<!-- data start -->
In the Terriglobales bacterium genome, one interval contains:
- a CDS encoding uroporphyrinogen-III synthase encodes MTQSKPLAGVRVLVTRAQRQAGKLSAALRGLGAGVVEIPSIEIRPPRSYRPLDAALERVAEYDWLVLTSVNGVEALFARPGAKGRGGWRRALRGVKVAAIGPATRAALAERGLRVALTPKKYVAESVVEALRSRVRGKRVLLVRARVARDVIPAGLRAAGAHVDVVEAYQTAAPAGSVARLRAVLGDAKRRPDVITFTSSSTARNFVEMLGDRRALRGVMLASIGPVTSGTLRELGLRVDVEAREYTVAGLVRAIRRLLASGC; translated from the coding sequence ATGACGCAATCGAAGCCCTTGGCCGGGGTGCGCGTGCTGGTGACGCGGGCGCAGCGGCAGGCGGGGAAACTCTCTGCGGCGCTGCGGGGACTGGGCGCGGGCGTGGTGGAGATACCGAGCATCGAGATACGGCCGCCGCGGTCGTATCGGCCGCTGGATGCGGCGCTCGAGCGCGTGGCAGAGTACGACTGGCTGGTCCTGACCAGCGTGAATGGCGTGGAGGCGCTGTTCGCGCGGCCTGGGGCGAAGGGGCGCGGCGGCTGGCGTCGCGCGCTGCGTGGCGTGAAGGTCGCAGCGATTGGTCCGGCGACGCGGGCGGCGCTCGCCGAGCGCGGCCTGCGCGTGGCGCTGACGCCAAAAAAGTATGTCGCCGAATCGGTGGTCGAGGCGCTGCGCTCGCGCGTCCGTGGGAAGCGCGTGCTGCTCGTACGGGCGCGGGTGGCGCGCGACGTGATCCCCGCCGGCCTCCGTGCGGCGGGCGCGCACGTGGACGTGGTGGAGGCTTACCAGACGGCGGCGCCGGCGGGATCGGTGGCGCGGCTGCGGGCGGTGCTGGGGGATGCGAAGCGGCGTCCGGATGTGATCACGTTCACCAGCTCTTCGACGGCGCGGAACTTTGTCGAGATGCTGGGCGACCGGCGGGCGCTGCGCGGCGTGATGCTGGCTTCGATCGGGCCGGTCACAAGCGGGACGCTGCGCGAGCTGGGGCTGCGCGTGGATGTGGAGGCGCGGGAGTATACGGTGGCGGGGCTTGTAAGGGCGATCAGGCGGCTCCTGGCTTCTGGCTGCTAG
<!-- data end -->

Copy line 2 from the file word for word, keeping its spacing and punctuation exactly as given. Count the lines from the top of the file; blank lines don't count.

- a CDS encoding uroporphyrinogen-III synthase encodes MTQSKPLAGVRVLVTRAQRQAGKLSAALRGLGAGVVEIPSIEIRPPRSYRPLDAALERVAEYDWLVLTSVNGVEALFARPGAKGRGGWRRALRGVKVAAIGPATRAALAERGLRVALTPKKYVAESVVEALRSRVRGKRVLLVRARVARDVIPAGLRAAGAHVDVVEAYQTAAPAGSVARLRAVLGDAKRRPDVITFTSSSTARNFVEMLGDRRALRGVMLASIGPVTSGTLRELGLRVDVEAREYTVAGLVRAIRRLLASGC; translated from the coding sequence ATGACGCAATCGAAGCCCTTGGCCGGGGTGCGCGTGCTGGTGACGCGGGCGCAGCGGCAGGCGGGGAAACTCTCTGCGGCGCTGCGGGGACTGGGCGCGGGCGTGGTGGAGATACCGAGCATCGAGATACGGCCGCCGCGGTCGTATCGGCCGCTGGATGCGGCGCTCGAGCGCGTGGCAGAGTACGACTGGCTGGTCCTGACCAGCGTGAATGGCGTGGAGGCGCTGTTCGCGCGGCCTGGGGCGAAGGGGCGCGGCGGCTGGCGTCGCGCGCTGCGTGGCGTGAAGGTCGCAGCGATTGGTCCGGCGACGCGGGCGGCGCTCGCCGAGCGCGGCCTGCGCGTGGCGCTGACGCCAAAAAAGTATGTCGCCGAATCGGTGGTCGAGGCGCTGCGCTCGCGCGTCCGTGGGAAGCGCGTGCTGCTCGTACGGGCGCGGGTGGCGCGCGACGTGATCCCCGCCGGCCTCCGTGCGGCGGGCGCGCACGTGGACGTGGTGGAGGCTTACCAGACGGCGGCGCCGGCGGGATCGGTGGCGCGGCTGCGGGCGGTGCTGGGGGATGCGAAGCGGCGTCCGGATGTGATCACGTTCACCAGCTCTTCGACGGCGCGGAACTTTGTCGAGATGCTGGGCGACCGGCGGGCGCTGCGCGGCGTGATGCTGGCTTCGATCGGGCCGGTCACAAGCGGGACGCTGCGCGAGCTGGGGCTGCGCGTGGATGTGGAGGCGCGGGAGTATACGGTGGCGGGGCTTGTAAGGGCGATCAGGCGGCTCCTGGCTTCTGGCTGCTAG